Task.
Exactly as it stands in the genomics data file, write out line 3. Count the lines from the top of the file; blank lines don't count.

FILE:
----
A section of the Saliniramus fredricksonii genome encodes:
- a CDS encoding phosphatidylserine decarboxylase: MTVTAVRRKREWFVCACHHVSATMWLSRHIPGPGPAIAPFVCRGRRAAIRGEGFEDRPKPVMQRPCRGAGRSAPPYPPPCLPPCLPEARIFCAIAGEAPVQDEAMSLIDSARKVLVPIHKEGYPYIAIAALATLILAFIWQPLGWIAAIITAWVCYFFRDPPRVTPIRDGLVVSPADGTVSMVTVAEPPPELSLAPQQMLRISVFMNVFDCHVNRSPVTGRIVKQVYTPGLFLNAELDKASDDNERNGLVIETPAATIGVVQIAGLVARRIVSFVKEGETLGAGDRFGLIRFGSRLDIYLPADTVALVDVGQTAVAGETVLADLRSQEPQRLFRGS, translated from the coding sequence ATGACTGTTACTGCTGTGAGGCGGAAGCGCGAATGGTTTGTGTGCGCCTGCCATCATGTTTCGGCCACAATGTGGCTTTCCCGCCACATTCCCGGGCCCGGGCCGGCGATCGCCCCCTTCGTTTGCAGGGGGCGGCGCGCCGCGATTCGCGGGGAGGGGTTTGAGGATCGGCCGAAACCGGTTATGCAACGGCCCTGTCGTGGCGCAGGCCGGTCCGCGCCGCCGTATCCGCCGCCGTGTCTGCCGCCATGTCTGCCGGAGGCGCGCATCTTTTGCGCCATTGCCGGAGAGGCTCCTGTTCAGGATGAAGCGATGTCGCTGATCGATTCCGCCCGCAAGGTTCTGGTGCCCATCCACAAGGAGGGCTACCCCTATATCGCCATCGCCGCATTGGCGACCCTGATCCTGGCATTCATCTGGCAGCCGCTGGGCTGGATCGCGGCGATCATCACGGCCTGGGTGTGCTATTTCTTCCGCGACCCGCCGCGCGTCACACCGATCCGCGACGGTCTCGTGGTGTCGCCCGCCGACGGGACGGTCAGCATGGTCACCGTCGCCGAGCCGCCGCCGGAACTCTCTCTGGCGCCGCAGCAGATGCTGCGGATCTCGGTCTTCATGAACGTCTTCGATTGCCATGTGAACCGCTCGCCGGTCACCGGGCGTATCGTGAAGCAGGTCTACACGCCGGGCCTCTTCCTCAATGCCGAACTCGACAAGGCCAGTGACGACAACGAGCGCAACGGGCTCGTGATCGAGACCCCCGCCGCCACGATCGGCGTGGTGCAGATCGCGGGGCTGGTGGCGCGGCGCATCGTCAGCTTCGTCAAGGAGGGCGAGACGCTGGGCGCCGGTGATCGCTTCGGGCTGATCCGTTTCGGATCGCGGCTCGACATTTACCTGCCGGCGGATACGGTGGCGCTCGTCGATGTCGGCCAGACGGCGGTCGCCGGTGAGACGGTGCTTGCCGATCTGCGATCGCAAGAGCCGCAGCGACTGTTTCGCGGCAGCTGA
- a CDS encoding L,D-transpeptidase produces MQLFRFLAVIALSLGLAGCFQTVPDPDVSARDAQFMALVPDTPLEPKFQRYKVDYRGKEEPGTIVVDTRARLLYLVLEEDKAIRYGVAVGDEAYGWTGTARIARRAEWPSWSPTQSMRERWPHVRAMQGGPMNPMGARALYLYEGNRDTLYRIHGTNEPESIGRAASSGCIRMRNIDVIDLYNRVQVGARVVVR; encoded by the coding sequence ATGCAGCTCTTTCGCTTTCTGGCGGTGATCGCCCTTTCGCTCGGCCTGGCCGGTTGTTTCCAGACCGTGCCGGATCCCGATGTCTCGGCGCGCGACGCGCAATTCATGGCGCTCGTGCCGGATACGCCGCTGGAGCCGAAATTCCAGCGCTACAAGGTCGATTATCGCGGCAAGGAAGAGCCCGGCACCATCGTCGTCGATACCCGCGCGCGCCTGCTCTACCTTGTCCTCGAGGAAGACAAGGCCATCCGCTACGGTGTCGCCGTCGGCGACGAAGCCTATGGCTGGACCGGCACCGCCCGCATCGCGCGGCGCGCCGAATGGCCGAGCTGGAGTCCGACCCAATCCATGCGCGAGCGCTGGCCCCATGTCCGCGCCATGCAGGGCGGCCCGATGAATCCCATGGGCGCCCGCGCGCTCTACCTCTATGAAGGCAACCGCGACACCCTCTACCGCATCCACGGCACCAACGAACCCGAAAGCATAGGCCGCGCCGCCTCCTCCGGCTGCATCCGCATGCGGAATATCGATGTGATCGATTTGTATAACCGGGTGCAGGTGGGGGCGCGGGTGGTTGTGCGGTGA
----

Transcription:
- a CDS encoding L,D-transpeptidase produces MQLFRFLAVIALSLGLAGCFQTVPDPDVSARDAQFMALVPDTPLEPKFQRYKVDYRGKEEPGTIVVDTRARLLYLVLEEDKAIRYGVAVGDEAYGWTGTARIARRAEWPSWSPTQSMRERWPHVRAMQGGPMNPMGARALYLYEGNRDTLYRIHGTNEPESIGRAASSGCIRMRNIDVIDLYNRVQVGARVVVR; encoded by the coding sequence ATGCAGCTCTTTCGCTTTCTGGCGGTGATCGCCCTTTCGCTCGGCCTGGCCGGTTGTTTCCAGACCGTGCCGGATCCCGATGTCTCGGCGCGCGACGCGCAATTCATGGCGCTCGTGCCGGATACGCCGCTGGAGCCGAAATTCCAGCGCTACAAGGTCGATTATCGCGGCAAGGAAGAGCCCGGCACCATCGTCGTCGATACCCGCGCGCGCCTGCTCTACCTTGTCCTCGAGGAAGACAAGGCCATCCGCTACGGTGTCGCCGTCGGCGACGAAGCCTATGGCTGGACCGGCACCGCCCGCATCGCGCGGCGCGCCGAATGGCCGAGCTGGAGTCCGACCCAATCCATGCGCGAGCGCTGGCCCCATGTCCGCGCCATGCAGGGCGGCCCGATGAATCCCATGGGCGCCCGCGCGCTCTACCTCTATGAAGGCAACCGCGACACCCTCTACCGCATCCACGGCACCAACGAACCCGAAAGCATAGGCCGCGCCGCCTCCTCCGGCTGCATCCGCATGCGGAATATCGATGTGATCGATTTGTATAACCGGGTGCAGGTGGGGGCGCGGGTGGTTGTGCGGTGA